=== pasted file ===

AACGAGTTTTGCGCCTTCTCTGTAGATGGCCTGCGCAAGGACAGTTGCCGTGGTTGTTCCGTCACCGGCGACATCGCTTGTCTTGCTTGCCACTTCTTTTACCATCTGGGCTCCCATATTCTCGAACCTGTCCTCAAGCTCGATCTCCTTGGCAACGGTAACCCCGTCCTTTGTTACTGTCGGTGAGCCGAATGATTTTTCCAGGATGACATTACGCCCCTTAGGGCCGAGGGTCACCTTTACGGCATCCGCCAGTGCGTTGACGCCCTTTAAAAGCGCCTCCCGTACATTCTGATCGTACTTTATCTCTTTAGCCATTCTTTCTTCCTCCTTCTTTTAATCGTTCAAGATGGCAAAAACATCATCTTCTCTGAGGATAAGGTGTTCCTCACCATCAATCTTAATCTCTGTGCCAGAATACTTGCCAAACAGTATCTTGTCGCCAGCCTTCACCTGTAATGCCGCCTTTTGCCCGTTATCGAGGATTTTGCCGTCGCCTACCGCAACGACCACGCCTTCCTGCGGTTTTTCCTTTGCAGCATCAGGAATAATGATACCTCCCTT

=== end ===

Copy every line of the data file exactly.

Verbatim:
AACGAGTTTTGCGCCTTCTCTGTAGATGGCCTGCGCAAGGACAGTTGCCGTGGTTGTTCCGTCACCGGCGACATCGCTTGTCTTGCTTGCCACTTCTTTTACCATCTGGGCTCCCATATTCTCGAACCTGTCCTCAAGCTCGATCTCCTTGGCAACGGTAACCCCGTCCTTTGTTACTGTCGGTGAGCCGAATGATTTTTCCAGGATGACATTACGCCCCTTAGGGCCGAGGGTCACCTTTACGGCATCCGCCAGTGCGTTGACGCCCTTTAAAAGCGCCTCCCGTACATTCTGATCGTACTTTATCTCTTTAGCCATTCTTTCTTCCTCCTTCTTTTAATCGTTCAAGATGGCAAAAACATCATCTTCTCTGAGGATAAGGTGTTCCTCACCATCAATCTTAATCTCTGTGCCAGAATACTTGCCAAACAGTATCTTGTCGCCAGCCTTCACCTGTAATGCCGCCTTTTGCCCGTTATCGAGGATTTTGCCGTCGCCTACCGCAACGACCACGCCTTCCTGCGGTTTTTCCTTTGCAGCATCAGGAATAATGATACCTCCCTT